Elvis’s punishing schedule would have been grueling for someone in peak physical condition, but as he began to grapple with growing health issues it ultimately became impossible, with cancellations and hospital stays increasing. Previously I had thought Elvis just another pill popping rock star, but after reading the book I see that the prescription drug use was an ill-guided attempt to deal with the crippling pain of health issues like arthritis and COPD. Several doctors were known to give Elvis whatever he wanted, but Presley was his own worst enemy there. Having a copy of “The Physician’s Drug Reference” book with him at all times, he believed he knew as much as doctors did about these drugs and their effects. The king sized ego of being Elvis didn’t help, plus he had a huge payroll to meet and Parker owed a fortune in gambling debts, so he kept his only client on the road even though it was obviously killing him.
The end came on August 16th, 1977. It was the day before yet another tour was to start and Elvis couldn’t sleep. He took a book into the bathroom to read and do his ‘business’, and was later found dead on the floor at the age of 42. The autopsy was ordered by the Presley family so the results are private, but Hoedel was able to find out through interviews that Elvis had shockingly enlarged internal organs (heart, kidneys, liver) and a compromised immune system. His lifelong bowel problems had resulted in “Mega Colon”, which happens when there is nerve damage to the lower intestine and it doesn’t empty properly. Typically, the colon is 2 inches in diameter and 4 to 5 feet long. Elvis’s colon was up to 5 inches in diameter in some places, almost 9 feet long, and packed with fecal matter that was described as having consistency of clay.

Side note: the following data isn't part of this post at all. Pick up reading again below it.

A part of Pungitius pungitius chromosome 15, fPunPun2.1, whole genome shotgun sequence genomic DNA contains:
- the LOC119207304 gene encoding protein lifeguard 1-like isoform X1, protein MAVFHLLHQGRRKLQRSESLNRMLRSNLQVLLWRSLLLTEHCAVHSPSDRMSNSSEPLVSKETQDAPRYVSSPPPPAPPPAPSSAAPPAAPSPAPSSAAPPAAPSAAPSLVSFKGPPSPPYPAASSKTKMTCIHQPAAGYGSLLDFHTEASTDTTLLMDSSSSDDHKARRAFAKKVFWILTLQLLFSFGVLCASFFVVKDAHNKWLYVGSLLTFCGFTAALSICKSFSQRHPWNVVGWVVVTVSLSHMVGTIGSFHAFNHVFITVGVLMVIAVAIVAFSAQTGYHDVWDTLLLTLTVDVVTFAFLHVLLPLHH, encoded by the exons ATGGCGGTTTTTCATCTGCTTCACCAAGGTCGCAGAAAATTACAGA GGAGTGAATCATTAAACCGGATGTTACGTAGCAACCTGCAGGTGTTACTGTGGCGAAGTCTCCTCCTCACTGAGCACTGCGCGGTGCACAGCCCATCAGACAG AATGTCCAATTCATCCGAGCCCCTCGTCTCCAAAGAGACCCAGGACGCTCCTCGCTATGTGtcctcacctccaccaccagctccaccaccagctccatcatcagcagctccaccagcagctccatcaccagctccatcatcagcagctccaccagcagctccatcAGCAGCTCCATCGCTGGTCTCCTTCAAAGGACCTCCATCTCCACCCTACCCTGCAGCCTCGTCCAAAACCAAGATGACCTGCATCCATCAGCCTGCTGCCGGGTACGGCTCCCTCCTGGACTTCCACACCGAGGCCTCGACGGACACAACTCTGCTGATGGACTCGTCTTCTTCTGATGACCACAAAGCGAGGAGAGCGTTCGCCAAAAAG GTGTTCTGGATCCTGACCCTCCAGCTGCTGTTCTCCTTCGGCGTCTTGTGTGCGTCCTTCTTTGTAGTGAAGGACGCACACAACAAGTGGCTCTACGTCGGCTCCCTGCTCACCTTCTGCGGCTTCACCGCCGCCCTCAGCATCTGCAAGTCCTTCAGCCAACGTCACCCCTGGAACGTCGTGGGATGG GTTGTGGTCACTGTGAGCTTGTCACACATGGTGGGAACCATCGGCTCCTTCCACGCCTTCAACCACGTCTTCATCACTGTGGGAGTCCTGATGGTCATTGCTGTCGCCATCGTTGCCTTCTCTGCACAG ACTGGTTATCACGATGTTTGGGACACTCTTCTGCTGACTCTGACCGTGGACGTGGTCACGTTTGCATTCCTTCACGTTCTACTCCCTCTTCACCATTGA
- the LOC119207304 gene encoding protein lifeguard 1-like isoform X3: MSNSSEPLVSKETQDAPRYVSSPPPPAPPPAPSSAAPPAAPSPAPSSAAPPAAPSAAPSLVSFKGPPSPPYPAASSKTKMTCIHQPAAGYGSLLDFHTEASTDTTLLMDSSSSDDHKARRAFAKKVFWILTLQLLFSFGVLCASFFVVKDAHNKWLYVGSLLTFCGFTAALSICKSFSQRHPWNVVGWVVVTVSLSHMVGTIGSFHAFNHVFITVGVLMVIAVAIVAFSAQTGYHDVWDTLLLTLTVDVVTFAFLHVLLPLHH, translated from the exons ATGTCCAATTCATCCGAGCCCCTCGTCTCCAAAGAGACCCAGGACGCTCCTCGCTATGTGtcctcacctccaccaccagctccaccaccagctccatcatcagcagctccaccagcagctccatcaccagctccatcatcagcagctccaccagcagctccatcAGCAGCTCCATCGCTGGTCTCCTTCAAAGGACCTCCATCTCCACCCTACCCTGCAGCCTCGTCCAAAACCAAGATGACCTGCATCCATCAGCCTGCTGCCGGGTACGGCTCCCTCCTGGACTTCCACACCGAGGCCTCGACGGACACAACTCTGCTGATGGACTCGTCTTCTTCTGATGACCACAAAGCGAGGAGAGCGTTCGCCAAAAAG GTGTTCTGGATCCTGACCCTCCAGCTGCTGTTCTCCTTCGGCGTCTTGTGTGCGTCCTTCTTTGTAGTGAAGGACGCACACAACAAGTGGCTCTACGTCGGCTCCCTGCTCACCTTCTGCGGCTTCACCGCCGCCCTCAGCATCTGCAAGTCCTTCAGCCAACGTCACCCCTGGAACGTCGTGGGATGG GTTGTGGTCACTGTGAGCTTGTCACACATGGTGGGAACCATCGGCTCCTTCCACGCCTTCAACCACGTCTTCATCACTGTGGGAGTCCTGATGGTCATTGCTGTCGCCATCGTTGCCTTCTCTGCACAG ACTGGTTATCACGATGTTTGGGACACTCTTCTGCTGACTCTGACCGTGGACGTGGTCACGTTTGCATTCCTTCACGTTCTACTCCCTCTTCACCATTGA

I have no doubt that, with better career management, astute health care and a responsible diet that Elvis would have lived past 42, but genetic health problems meant he still would not have had a long life. Could he have made to his 50’s or 60’s? We’ll never know.
Much of what we think we understand about Elvis Presley through the media is wildly inaccurate and incomplete. Through exhaustive research and interviews with many of those close to Elvis, Sally Hoedel digs righteously deep in her attempt to set the record straight. Before I read Destined To Die Young, other than liking a few tunes I considered Elvis Presley little more than a talented buffoon who was lucky to get as far has he did. Now when I think of Elvis, a much clearer picture of who he was as a human being and the struggles he dealt with to achieve what he did emerges, and I now view his musical legacy in a different light. Thanks to Sally Hoedel’s book I have gone from impartial observer to fan and, even with all of his faults, have no trouble thinking of Elvis Aaron Presley as The King Of Rock & Roll.
LONG LIVE THE KING!
Copies of this book may be purchased at www.elvisauthor.com